Dr. Thomas Michel unzips a black roller bag and pulls out a bright red accordion. It’s Rosie, his “protest accordion.”
Michel, who heads up a cardiovascualar lab through Brigham and Women’s Hospital and Harvard Medical School, is at Logan Airport with a few colleagues from the lab. Michel leads them in a sampling of patriotic folk songs.
This is a welcome party that was supposed to happen in February, when an Iranian doctor was scheduled to arrive at Logan to begin his Harvard Med School post-doc position.
Those plans changed when President Trump’s first travel ban was issued and the visa of the doctor, Seyed Saravi, was suspended.
Michel says international researchers, like Saravi, play an important role in American science.
“This has traditionally been the place where people come to study, do research, train, learn and share, and I think that’s under direct attack,” Michel says. “And I think that Dr. Saravi’s arrival puts a human face on the impact of these misguided policies.”
Michel and his colleagues pace back and forth, breaking into random songs while they wait. And then, Saravi arrives, they call to him, and they start into a bit of the national anthem.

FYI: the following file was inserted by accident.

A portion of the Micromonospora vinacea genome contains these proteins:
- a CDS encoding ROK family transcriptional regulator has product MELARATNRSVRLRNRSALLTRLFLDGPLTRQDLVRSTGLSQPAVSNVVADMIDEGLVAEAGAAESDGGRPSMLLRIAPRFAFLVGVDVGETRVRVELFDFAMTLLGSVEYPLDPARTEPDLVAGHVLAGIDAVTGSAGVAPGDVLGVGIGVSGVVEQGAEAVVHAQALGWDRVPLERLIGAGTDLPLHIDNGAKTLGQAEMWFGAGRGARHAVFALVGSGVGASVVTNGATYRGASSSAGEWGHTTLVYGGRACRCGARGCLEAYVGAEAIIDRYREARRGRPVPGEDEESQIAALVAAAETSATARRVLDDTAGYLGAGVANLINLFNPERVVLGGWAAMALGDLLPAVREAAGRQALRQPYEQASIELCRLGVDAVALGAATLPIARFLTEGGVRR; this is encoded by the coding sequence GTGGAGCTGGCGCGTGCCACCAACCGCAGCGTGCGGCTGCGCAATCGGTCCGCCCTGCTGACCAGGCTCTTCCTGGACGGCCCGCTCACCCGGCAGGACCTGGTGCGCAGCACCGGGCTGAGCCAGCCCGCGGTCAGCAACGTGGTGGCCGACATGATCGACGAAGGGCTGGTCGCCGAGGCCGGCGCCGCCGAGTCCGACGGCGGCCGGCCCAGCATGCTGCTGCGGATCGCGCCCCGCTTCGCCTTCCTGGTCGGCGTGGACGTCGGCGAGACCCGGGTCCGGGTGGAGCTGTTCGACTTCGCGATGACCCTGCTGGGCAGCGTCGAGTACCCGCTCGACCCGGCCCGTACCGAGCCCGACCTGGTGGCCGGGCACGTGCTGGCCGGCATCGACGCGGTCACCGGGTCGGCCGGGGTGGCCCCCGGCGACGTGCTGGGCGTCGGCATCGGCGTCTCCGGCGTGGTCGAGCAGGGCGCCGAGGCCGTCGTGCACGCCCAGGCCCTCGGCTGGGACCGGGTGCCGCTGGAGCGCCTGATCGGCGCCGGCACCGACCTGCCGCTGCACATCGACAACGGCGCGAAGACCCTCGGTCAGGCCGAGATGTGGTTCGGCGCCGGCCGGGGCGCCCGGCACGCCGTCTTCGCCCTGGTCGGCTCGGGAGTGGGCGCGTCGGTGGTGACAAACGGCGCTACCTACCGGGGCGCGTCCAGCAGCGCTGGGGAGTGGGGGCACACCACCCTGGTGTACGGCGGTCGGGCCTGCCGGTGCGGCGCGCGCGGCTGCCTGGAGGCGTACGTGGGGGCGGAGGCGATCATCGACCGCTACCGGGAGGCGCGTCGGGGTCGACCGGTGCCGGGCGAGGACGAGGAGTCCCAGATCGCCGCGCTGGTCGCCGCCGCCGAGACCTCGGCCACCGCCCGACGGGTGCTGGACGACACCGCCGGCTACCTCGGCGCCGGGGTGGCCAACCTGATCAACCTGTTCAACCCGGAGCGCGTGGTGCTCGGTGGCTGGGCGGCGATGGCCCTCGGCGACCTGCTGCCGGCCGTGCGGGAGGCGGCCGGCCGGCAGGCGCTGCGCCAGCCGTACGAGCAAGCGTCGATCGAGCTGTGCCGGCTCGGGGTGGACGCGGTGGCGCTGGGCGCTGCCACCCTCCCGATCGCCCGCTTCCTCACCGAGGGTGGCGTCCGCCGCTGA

“Welcome to Boston, welcome to America,” Michel says.
Thirty-one-year-old Saravi and Michel hug for the first time after exchanging hundreds of emails and Skype calls.
Because several court decisions have put Trump’s travel ban on hold, Saravi’s visa was reissued. He’s dreamed of working and studying at Harvard, and he says arriving in Boston and meeting his new mentor, Michel, feels like a homecoming.
“His behavior is like a dad,” Saravi says, laughing, “and when I heard that the other lab members are coming here, I really felt, I want to go to my home and now, we felt this.”
Saravi says he’s ready to get to work investigating the effects of diabetes on the heart.